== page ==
The book begins with an extreme landscape view and the writing and art proceed to focus-in on the particulars. First we get the months, then lists of different categories of things like clubs, cities, newspaper publishers, types of card games, housing developments and so forth. Next, confronted by lists of Ashbery's and Brainard's friends we are situated, finally, in a psychological space that allows the fireworks of the following pages to somehow seem just right in their illogicality.
Thus, we see that crossing the mind of these two (or more precisely Ashbery) are ..."Lawrence Ferlinghetti, Eugene MacCarthy, Louis Untermeyer, Theodore Holmes, Joel Oppenheimer, Gilbert Sorrentino, Aram Saroyan, Scott Burton, Leonard Cohen, Bob Dylan, Rod McKuen, Bruce Gilmour, Carolyn Kizer, Russell Edson, Hugh Seidman, Charles Simic, Bill Zavatsky..."
Then we have what I reckon might possibly be one of the few statements Ashbery has made in his poetry that might be considered overtly political, no matter how tongue-in-cheek the tone of the book in general."America is a fun country. Still, there are aspects of it which I would prefer not to think about. I am sure, for instance, that the large "chain" stores with their big friendly ads and so-called "discount" prices actually charge higher prices so as to force smaller competitors out of business. This sort of thing has been going on for at least 200 years and is one of the cornerstones on which our mercantile American society is constructed, like it or not. What with all our pious expostulations and the public declarations of concern for the poor and elderly, this is a lot of bunk and our own president plays right into the lap of big business and uses every opportunity he can to fuck the consumer and the little guy. We might as well face up to the fact that this is and always has been a part of our so-called American way of life."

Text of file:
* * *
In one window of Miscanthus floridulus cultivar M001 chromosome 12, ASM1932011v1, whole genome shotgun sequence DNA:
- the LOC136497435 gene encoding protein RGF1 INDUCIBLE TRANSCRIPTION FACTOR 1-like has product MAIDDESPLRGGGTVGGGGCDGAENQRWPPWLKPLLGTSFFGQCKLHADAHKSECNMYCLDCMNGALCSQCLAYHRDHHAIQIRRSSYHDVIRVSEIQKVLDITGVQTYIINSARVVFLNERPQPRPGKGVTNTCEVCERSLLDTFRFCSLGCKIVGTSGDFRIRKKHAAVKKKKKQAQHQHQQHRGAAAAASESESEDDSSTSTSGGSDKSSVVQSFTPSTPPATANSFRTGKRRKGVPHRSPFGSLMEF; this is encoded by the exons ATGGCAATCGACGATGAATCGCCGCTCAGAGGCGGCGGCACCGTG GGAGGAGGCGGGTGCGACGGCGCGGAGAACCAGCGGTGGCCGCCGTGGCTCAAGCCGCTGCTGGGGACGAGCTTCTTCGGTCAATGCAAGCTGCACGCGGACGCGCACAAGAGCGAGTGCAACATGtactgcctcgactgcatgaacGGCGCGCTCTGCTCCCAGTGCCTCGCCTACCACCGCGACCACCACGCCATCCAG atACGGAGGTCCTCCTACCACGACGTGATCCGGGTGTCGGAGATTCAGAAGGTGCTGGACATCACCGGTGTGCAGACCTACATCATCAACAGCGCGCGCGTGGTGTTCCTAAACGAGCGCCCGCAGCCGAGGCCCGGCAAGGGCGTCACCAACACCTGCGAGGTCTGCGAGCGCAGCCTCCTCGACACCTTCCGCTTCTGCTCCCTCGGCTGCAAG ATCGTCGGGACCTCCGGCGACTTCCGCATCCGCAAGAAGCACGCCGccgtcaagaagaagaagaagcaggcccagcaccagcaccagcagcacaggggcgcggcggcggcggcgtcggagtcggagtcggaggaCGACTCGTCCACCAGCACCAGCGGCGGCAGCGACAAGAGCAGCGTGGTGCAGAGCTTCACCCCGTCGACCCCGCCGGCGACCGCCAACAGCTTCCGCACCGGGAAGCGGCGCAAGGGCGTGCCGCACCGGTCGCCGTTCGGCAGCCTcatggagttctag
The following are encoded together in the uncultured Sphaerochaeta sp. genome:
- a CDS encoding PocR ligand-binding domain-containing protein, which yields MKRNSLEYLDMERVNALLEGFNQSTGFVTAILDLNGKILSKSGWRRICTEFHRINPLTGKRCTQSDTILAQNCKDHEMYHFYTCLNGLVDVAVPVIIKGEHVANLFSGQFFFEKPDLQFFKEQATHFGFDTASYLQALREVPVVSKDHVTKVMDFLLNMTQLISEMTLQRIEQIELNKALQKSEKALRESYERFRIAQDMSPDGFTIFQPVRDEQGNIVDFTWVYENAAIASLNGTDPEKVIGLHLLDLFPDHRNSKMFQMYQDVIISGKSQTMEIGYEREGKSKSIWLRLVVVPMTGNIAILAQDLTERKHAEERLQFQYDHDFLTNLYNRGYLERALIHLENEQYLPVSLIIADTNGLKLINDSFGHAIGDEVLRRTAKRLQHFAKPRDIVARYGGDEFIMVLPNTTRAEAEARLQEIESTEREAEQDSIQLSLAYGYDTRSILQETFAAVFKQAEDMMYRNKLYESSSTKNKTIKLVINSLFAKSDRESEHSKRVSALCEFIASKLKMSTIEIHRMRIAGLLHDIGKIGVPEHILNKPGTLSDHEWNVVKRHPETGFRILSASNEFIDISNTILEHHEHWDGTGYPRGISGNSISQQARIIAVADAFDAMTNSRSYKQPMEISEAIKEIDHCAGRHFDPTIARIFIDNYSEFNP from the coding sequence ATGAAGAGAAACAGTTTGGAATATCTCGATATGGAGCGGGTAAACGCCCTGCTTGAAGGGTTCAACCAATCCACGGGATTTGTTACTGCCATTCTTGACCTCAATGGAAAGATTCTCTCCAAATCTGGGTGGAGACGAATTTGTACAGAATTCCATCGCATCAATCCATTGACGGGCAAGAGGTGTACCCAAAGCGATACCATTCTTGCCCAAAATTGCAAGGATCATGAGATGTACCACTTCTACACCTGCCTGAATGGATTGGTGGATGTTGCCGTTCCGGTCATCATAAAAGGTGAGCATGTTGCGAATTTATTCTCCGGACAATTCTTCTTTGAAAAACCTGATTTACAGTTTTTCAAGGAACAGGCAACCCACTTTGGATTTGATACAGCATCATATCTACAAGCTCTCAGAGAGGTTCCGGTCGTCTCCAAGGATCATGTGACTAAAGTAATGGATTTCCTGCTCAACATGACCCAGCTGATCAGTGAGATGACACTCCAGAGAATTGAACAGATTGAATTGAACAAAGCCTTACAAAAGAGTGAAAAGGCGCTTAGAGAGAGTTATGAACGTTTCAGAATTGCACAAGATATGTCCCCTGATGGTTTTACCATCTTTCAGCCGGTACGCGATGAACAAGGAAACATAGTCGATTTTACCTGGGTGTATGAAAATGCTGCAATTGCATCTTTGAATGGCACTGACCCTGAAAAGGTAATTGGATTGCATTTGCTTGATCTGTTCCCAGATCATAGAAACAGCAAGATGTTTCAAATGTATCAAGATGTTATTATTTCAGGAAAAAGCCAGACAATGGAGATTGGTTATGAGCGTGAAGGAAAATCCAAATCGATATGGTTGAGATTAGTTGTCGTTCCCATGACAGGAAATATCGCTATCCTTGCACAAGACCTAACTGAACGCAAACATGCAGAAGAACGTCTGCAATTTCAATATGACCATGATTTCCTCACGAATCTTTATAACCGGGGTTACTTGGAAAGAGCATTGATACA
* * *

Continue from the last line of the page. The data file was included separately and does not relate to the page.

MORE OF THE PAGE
It's impossible, however, to really decipher whether the aforementioned is merely a response to Brainard's art on the facing page (a pen-and-ink drawing of a washer and dryer), an offhand and somewhat obvious journal entry (as the title of the book would have the reader assume), or a genuine swipe at the powers that be. It's possible too, of course, that this particular selection is an amalgam of all three.
One of the more endearing qualities of this collaboration, the literary and artistic details of the lives of Ashbery and Brainard aside, is the fact that it is so open-ended. Its fragmentation and spontaneity provide a real refreshing glimpse into Americana that pleases on an intellectual, as well as kitschy level. This is glamorous, yet homespun, postcard fun from two important artists who don't mind having a good time while doing it. Ashbery's insouciance and Brainard's Americana translate into an experience that is as fresh and clear as a Saturday by the lake.